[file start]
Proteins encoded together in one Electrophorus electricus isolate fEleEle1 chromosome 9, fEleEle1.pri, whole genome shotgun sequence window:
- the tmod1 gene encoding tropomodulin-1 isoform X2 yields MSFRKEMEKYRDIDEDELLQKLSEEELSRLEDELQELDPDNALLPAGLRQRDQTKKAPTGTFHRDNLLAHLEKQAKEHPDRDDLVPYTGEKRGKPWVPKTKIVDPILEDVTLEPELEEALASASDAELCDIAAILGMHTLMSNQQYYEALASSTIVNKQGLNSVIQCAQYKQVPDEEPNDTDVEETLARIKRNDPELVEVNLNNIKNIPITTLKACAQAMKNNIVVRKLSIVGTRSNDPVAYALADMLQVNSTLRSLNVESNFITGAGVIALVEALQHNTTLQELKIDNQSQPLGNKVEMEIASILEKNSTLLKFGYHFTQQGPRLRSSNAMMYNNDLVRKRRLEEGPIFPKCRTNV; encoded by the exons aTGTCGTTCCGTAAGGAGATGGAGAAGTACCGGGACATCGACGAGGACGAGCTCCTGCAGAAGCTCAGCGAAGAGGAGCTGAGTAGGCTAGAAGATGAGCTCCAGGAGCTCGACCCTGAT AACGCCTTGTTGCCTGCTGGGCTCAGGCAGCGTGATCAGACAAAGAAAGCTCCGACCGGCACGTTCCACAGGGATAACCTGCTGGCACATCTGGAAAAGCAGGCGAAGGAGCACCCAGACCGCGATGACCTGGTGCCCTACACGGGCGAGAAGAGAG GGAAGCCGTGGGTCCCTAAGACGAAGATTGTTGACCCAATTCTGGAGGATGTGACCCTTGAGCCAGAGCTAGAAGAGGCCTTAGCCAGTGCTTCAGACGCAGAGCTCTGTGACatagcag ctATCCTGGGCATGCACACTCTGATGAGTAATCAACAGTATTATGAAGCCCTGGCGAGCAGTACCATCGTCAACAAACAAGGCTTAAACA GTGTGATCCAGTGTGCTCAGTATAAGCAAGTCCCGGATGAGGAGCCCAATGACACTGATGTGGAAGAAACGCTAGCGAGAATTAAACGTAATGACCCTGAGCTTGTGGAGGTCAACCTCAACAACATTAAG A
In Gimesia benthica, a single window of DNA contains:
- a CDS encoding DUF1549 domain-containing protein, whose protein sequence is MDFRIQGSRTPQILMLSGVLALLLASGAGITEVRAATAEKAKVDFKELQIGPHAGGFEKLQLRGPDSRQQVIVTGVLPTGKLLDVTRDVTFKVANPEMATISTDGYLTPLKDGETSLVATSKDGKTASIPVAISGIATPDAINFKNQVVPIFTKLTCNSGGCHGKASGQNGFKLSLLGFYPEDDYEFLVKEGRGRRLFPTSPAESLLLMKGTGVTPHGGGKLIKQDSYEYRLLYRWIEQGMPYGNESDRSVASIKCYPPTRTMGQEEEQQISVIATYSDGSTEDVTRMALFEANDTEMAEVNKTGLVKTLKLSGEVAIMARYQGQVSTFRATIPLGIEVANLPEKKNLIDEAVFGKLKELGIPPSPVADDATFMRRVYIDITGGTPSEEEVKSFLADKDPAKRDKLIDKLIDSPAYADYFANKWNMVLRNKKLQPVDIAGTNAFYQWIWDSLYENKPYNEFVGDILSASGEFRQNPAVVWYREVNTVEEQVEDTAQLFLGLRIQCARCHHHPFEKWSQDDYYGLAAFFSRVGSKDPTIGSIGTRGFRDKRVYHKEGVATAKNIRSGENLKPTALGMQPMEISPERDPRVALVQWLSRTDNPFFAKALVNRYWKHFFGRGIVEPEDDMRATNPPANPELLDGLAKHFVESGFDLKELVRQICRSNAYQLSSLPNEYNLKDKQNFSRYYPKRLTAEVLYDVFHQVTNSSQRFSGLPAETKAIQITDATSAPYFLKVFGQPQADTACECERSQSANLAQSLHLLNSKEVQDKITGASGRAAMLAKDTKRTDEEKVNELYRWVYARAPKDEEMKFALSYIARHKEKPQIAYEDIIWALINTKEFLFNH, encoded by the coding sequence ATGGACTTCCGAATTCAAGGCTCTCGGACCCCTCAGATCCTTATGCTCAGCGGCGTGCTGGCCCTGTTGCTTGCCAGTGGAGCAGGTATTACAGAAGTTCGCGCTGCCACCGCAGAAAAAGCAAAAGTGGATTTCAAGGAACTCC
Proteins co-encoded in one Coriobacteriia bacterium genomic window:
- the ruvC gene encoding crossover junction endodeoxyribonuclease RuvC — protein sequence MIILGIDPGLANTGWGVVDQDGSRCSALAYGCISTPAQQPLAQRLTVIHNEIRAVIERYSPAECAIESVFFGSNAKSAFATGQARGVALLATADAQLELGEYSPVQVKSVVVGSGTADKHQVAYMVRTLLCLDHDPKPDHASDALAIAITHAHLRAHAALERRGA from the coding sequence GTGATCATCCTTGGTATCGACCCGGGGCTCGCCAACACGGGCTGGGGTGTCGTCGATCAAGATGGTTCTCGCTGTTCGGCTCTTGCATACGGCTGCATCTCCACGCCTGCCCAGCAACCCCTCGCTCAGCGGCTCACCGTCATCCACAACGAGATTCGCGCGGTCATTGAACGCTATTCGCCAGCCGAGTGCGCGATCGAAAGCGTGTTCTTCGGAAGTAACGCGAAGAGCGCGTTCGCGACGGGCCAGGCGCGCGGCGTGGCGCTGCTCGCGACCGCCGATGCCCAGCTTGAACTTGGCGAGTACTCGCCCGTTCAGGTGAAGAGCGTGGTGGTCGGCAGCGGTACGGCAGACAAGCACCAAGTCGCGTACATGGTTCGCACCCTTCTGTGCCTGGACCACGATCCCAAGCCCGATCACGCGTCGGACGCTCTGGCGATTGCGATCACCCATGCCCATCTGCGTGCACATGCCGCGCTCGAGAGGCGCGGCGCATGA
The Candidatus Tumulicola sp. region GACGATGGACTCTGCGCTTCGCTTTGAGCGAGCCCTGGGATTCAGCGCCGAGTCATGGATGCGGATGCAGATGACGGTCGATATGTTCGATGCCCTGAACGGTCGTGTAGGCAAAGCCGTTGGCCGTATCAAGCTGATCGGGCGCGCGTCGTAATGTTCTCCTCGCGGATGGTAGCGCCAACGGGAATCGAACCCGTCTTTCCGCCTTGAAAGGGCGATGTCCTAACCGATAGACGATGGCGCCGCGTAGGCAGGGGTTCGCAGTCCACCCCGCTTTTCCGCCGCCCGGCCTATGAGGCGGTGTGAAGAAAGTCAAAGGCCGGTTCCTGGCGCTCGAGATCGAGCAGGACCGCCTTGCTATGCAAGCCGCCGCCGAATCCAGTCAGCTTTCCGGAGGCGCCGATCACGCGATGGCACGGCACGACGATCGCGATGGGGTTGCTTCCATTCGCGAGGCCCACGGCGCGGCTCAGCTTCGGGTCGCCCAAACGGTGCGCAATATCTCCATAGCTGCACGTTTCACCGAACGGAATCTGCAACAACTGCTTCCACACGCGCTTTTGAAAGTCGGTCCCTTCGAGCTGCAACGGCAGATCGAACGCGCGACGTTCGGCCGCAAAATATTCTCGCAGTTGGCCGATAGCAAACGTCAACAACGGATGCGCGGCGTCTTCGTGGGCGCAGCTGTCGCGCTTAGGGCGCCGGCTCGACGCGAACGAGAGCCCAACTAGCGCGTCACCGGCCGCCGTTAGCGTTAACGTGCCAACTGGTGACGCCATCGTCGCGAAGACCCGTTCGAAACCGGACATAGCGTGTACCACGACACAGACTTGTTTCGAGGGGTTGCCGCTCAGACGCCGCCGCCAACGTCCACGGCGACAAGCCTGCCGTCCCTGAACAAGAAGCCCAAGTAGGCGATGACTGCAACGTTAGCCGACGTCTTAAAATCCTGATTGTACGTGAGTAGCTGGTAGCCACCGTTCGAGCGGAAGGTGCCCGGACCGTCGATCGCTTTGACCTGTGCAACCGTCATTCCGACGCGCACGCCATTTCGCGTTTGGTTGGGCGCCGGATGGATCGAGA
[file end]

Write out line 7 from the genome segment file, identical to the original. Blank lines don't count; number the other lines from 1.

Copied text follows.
The Candidatus Tumulicola sp. region GACGATGGACTCTGCGCTTCGCTTTGAGCGAGCCCTGGGATTCAGCGCCGAGTCATGGATGCGGATGCAGATGACGGTCGATATGTTCGATGCCCTGAACGGTCGTGTAGGCAAAGCCGTTGGCCGTATCAAGCTGATCGGGCGCGCGTCGTAATGTTCTCCTCGCGGATGGTAGCGCCAACGGGAATCGAACCCGTCTTTCCGCCTTGAAAGGGCGATGTCCTAACCGATAGACGATGGCGCCGCGTAGGCAGGGGTTCGCAGTCCACCCCGCTTTTCCGCCGCCCGGCCTATGAGGCGGTGTGAAGAAAGTCAAAGGCCGGTTCCTGGCGCTCGAGATCGAGCAGGACCGCCTTGCTATGCAAGCCGCCGCCGAATCCAGTCAGCTTTCCGGAGGCGCCGATCACGCGATGGCACGGCACGACGATCGCGATGGGGTTGCTTCCATTCGCGAGGCCCACGGCGCGGCTCAGCTTCGGGTCGCCCAAACGGTGCGCAATATCTCCATAGCTGCACGTTTCACCGAACGGAATCTGCAACAACTGCTTCCACACGCGCTTTTGAAAGTCGGTCCCTTCGAGCTGCAACGGCAGATCGAACGCGCGACGTTCGGCCGCAAAATATTCTCGCAGTTGGCCGATAGCAAACGTCAACAACGGATGCGCGGCGTCTTCGTGGGCGCAGCTGTCGCGCTTAGGGCGCCGGCTCGACGCGAACGAGAGCCCAACTAGCGCGTCACCGGCCGCCGTTAGCGTTAACGTGCCAACTGGTGACGCCATCGTCGCGAAGACCCGTTCGAAACCGGACATAGCGTGTACCACGACACAGACTTGTTTCGAGGGGTTGCCGCTCAGACGCCGCCGCCAACGTCCACGGCGACAAGCCTGCCGTCCCTGAACAAGAAGCCCAAGTAGGCGATGACTGCAACGTTAGCCGACGTCTTAAAATCCTGATTGTACGTGAGTAGCTGGTAGCCACCGTTCGAGCGGAAGGTGCCCGGACCGTCGATCGCTTTGACCTGTGCAACCGTCATTCCGACGCGCACGCCATTTCGCGTTTGGTTGGGCGCCGGATGGATCGAGA